The position of the analyst in explanation is more easily distinguishable from that of the participant in that the 'resources' the analyst draws upon here are derived from a social theory -recall that I outlined key elements of my resources in this respect in Chapter 2. However, self-consciousness is just as important if one is to avoid importing untheorized assumptions about society, or acting as if explanation could be theory-independent or theory-neutral. Participants do have, to varying degrees, their own LANGUAGE IN SOCIAL LIFE SERIES 14 страница rationalizations of discoursal practice in terms of assumptions about society, but such rationalizations cannot be taken at face value. Again, for the critical analyst, the aim is to bridge the gap between analyst and participant through the widespread devel­opment of rational understanding of, and theories of, society. See Chapter 9.


On the distinction between description, interpretation, and expla­nation, see Fairclough N L 1985 and Candlin С N 1986; on interpretation see Jameson F 1981, Thompson J В 1984, and van Dijk T forthcoming; and on interpretative procedures see Cicourel A 1973. Levinson S 1983 is a thorough introduction to pragmatics, with chapters on speech LANGUAGE IN SOCIAL LIFE SERIES 14 страница acts, implication ('implicature') and presupposition. Leech G N 1983 is an account of the author's own approach to pragmatics, which includes relevant discussion of the pragmatics of negative sentences. See also Searle J 1969 on speech acts. Schank R, Abelson R 1977 is a major study of schemata and related notions. See also Tannen D 1979. There is a great deal of sociolinguistics literature on analysing situational context. Downes W 1984 is a recent introduction to sociolinguistics, and Hymes D 1962 is a classic paper. Halliday МАК, Hasan R 1985 is written from the perspective of systemic linguistics. On the radical dependence of LANGUAGE IN SOCIAL LIFE SERIES 14 страница interpretation on situational context, see Garrod S 1986. Giddens A 1976 includes a general sociological account of problems relating to the position of the analyst in social analysis. The example of speech acts in classroom discourse on p. 156 is from Sinclair J, Coulthard M 1975.




Creativity and struggle in discourse: the discourse of Thatcherism

One objective of this chapter is to fill something of a gap which I left in the procedure of Chapters 5 and 6: I said relatively little there about processes of text production. Another closely related objective is to develop the conception of the subject in discourse which I have introduced in LANGUAGE IN SOCIAL LIFE SERIES 14 страница Chapters 2 and 4 (see pp. 38-40 and 102-106). I presented the subject there as having the apparently paradoxical properties of being socially determined, and yet capable of individual creativity; obliged to act discoursally in preconstiruted subject positions, yet capable of creatively trans­forming discourse conventions. I shall argue that social determination and individual creativity are not the opposites they appear to be.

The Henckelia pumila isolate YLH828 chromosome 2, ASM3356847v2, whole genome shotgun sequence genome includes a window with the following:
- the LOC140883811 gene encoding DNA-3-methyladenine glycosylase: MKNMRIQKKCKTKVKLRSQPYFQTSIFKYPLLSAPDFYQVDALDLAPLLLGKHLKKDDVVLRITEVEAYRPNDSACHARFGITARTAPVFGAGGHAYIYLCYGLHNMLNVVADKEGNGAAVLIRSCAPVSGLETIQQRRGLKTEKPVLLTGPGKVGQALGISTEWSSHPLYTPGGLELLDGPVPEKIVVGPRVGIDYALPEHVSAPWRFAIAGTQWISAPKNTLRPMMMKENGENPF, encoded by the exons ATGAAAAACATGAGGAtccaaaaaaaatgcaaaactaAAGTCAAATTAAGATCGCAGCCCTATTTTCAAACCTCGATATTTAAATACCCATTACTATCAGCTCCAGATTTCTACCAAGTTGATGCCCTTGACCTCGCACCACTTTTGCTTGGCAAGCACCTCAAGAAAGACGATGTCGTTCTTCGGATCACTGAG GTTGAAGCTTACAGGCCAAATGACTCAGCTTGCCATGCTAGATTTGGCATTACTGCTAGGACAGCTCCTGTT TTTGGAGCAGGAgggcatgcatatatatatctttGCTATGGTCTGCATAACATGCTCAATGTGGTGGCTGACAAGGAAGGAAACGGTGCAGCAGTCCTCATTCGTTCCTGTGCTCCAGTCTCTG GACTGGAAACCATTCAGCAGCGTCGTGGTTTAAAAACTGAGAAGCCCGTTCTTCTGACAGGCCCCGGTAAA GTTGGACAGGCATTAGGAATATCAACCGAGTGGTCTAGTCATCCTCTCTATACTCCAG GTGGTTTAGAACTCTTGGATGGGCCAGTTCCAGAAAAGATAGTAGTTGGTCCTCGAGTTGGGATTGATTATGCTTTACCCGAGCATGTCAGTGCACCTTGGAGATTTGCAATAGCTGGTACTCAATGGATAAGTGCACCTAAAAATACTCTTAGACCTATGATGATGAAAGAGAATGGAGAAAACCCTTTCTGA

A third objective is to provide an opportunity for us to work with the procedure introduced in Chapters 5 and 6 on an extended example. Most of this chapter will be taken up with a case study on the discourse of Thatcherism LANGUAGE IN SOCIAL LIFE SERIES 14 страница, that is, the political discourse associated with the so-called Thatcherite trend in British Conservatism. We shall be working with an extract from a radio interview with Mrs Thatcher herself. This part of the chapter will be organized around a series of questions about the interview. As in previous chapters, I hope that readers will work through these questions themselves before reading my suggested answers.


First of all, then, let us look at the connections between text production, and the social deteimination and creativity of the subject. I want to focus in this section upon one motivation, not LANGUAGE IN SOCIAL LIFE SERIES 14 страница necessarily or even normally conscious, that people have for producing texts: the resolution of problems of various sorts in

their own relationship to the world and to others. We can cat­egorize such problems with the now familiar distinction between contents, relations, and subjects. The position of the producer may be problematized in any of these respects.